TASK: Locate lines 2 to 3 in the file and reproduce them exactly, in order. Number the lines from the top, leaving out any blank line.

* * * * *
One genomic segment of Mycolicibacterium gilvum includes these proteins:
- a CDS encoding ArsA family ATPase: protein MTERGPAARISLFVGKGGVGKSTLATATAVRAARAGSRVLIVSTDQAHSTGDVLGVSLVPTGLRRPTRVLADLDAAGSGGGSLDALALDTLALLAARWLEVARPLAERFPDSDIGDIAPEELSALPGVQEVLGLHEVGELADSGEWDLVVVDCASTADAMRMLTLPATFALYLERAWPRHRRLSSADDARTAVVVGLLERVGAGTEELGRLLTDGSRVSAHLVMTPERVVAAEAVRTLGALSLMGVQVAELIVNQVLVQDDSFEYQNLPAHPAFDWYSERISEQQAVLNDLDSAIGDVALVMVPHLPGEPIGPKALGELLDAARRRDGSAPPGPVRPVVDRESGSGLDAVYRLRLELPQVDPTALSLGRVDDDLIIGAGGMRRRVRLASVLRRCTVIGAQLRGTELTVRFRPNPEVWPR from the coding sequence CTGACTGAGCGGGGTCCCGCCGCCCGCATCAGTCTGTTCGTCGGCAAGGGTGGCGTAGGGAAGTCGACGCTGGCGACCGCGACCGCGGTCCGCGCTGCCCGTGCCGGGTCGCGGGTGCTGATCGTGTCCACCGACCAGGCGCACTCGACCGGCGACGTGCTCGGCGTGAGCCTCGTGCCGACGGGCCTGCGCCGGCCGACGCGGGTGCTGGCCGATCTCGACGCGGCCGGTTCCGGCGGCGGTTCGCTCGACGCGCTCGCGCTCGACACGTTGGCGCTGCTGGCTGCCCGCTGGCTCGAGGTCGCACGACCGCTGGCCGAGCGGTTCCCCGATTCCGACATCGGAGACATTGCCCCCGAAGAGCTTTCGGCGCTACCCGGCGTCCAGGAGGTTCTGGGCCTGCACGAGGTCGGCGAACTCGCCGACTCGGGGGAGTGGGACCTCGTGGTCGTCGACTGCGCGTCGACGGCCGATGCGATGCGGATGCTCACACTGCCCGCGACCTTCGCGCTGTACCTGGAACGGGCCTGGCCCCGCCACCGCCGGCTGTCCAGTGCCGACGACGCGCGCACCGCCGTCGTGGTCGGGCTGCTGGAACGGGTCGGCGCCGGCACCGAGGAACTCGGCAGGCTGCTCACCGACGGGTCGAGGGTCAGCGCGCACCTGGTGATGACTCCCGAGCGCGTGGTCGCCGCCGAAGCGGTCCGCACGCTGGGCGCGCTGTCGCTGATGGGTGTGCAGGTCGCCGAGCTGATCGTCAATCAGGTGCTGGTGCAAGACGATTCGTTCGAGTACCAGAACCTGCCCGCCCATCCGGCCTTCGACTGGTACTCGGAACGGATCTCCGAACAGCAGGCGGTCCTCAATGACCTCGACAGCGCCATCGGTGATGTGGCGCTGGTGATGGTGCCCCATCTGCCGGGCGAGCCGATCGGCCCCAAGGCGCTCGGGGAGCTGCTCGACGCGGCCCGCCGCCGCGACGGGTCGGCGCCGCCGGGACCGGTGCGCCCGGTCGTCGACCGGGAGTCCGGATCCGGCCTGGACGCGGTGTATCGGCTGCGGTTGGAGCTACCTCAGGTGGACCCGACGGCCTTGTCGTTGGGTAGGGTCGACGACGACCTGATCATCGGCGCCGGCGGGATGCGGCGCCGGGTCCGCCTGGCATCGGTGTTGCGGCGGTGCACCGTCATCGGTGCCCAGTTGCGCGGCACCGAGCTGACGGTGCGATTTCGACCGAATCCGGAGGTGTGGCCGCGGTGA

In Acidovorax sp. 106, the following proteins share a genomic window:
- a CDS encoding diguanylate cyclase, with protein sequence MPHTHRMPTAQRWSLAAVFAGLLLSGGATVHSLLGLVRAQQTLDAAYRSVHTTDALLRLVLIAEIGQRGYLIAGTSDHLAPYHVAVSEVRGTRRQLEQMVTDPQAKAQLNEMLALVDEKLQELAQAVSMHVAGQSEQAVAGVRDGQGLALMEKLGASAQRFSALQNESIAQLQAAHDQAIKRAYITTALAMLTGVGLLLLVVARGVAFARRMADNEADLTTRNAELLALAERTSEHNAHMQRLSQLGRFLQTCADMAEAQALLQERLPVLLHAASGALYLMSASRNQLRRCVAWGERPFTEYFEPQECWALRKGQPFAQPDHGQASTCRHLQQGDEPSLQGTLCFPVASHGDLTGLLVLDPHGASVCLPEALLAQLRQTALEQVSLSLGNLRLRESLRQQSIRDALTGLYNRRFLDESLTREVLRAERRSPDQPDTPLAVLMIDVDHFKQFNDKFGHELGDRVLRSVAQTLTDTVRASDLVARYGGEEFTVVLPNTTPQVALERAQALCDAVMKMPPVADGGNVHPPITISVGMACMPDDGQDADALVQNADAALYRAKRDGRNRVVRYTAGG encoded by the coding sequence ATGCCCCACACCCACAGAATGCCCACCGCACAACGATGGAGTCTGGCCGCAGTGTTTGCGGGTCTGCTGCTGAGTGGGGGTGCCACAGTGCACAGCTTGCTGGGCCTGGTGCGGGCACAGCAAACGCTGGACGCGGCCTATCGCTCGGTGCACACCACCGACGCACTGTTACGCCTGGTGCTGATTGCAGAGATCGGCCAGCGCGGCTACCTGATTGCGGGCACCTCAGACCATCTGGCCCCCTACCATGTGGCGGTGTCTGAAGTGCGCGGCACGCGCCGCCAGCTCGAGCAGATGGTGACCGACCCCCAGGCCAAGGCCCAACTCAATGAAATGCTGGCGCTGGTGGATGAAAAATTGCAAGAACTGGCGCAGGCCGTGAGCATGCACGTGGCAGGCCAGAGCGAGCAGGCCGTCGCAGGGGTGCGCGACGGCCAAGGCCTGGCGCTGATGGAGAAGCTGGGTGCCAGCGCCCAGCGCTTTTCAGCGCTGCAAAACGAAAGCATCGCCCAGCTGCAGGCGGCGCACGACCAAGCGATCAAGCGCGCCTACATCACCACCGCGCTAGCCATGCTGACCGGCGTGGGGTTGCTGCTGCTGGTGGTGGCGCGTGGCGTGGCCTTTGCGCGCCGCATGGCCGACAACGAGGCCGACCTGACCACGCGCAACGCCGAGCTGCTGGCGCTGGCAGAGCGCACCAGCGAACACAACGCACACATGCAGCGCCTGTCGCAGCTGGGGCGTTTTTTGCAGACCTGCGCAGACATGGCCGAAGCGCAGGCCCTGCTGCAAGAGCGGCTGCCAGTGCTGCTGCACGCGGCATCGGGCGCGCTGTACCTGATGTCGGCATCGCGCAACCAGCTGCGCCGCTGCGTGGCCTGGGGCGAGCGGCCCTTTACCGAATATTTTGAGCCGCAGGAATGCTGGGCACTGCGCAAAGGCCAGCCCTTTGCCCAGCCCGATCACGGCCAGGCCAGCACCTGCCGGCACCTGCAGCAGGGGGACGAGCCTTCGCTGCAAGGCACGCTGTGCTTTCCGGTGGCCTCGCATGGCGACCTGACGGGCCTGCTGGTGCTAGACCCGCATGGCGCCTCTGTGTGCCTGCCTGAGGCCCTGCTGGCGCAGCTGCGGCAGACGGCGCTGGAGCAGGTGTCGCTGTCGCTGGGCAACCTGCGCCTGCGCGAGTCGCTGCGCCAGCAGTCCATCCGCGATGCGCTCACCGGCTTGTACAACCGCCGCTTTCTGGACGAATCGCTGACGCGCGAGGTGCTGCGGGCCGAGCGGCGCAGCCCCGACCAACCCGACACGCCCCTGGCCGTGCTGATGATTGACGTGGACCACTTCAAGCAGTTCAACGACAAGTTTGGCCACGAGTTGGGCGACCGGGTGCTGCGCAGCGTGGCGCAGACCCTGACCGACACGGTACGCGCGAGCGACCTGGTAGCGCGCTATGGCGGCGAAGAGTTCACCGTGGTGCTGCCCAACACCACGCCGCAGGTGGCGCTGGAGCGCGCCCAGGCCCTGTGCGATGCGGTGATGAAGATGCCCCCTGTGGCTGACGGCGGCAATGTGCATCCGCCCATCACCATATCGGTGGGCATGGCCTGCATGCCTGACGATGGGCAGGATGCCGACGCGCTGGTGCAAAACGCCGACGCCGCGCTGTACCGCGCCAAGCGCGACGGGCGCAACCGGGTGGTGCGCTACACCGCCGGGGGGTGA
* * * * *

- a CDS encoding ArsA family ATPase: protein MTERGPAARISLFVGKGGVGKSTLATATAVRAARAGSRVLIVSTDQAHSTGDVLGVSLVPTGLRRPTRVLADLDAAGSGGGSLDALALDTLALLAARWLEVARPLAERFPDSDIGDIAPEELSALPGVQEVLGLHEVGELADSGEWDLVVVDCASTADAMRMLTLPATFALYLERAWPRHRRLSSADDARTAVVVGLLERVGAGTEELGRLLTDGSRVSAHLVMTPERVVAAEAVRTLGALSLMGVQVAELIVNQVLVQDDSFEYQNLPAHPAFDWYSERISEQQAVLNDLDSAIGDVALVMVPHLPGEPIGPKALGELLDAARRRDGSAPPGPVRPVVDRESGSGLDAVYRLRLELPQVDPTALSLGRVDDDLIIGAGGMRRRVRLASVLRRCTVIGAQLRGTELTVRFRPNPEVWPR from the coding sequence CTGACTGAGCGGGGTCCCGCCGCCCGCATCAGTCTGTTCGTCGGCAAGGGTGGCGTAGGGAAGTCGACGCTGGCGACCGCGACCGCGGTCCGCGCTGCCCGTGCCGGGTCGCGGGTGCTGATCGTGTCCACCGACCAGGCGCACTCGACCGGCGACGTGCTCGGCGTGAGCCTCGTGCCGACGGGCCTGCGCCGGCCGACGCGGGTGCTGGCCGATCTCGACGCGGCCGGTTCCGGCGGCGGTTCGCTCGACGCGCTCGCGCTCGACACGTTGGCGCTGCTGGCTGCCCGCTGGCTCGAGGTCGCACGACCGCTGGCCGAGCGGTTCCCCGATTCCGACATCGGAGACATTGCCCCCGAAGAGCTTTCGGCGCTACCCGGCGTCCAGGAGGTTCTGGGCCTGCACGAGGTCGGCGAACTCGCCGACTCGGGGGAGTGGGACCTCGTGGTCGTCGACTGCGCGTCGACGGCCGATGCGATGCGGATGCTCACACTGCCCGCGACCTTCGCGCTGTACCTGGAACGGGCCTGGCCCCGCCACCGCCGGCTGTCCAGTGCCGACGACGCGCGCACCGCCGTCGTGGTCGGGCTGCTGGAACGGGTCGGCGCCGGCACCGAGGAACTCGGCAGGCTGCTCACCGACGGGTCGAGGGTCAGCGCGCACCTGGTGATGACTCCCGAGCGCGTGGTCGCCGCCGAAGCGGTCCGCACGCTGGGCGCGCTGTCGCTGATGGGTGTGCAGGTCGCCGAGCTGATCGTCAATCAGGTGCTGGTGCAAGACGATTCGTTCGAGTACCAGAACCTGCCCGCCCATCCGGCCTTCGACTGGTACTCGGAACGGATCTCCGAACAGCAGGCGGTCCTCAATGACCTCGACAGCGCCATCGGTGATGTGGCGCTGGTGATGGTGCCCCATCTGCCGGGCGAGCCGATCGGCCCCAAGGCGCTCGGGGAGCTGCTCGACGCGGCCCGCCGCCGCGACGGGTCGGCGCCGCCGGGACCGGTGCGCCCGGTCGTCGACCGGGAGTCCGGATCCGGCCTGGACGCGGTGTATCGGCTGCGGTTGGAGCTACCTCAGGTGGACCCGACGGCCTTGTCGTTGGGTAGGGTCGACGACGACCTGATCATCGGCGCCGGCGGGATGCGGCGCCGGGTCCGCCTGGCATCGGTGTTGCGGCGGTGCACCGTCATCGGTGCCCAGTTGCGCGGCACCGAGCTGACGGTGCGATTTCGACCGAATCCGGAGGTGTGGCCGCGGTGA

In Acidovorax sp. 106, the following proteins share a genomic window: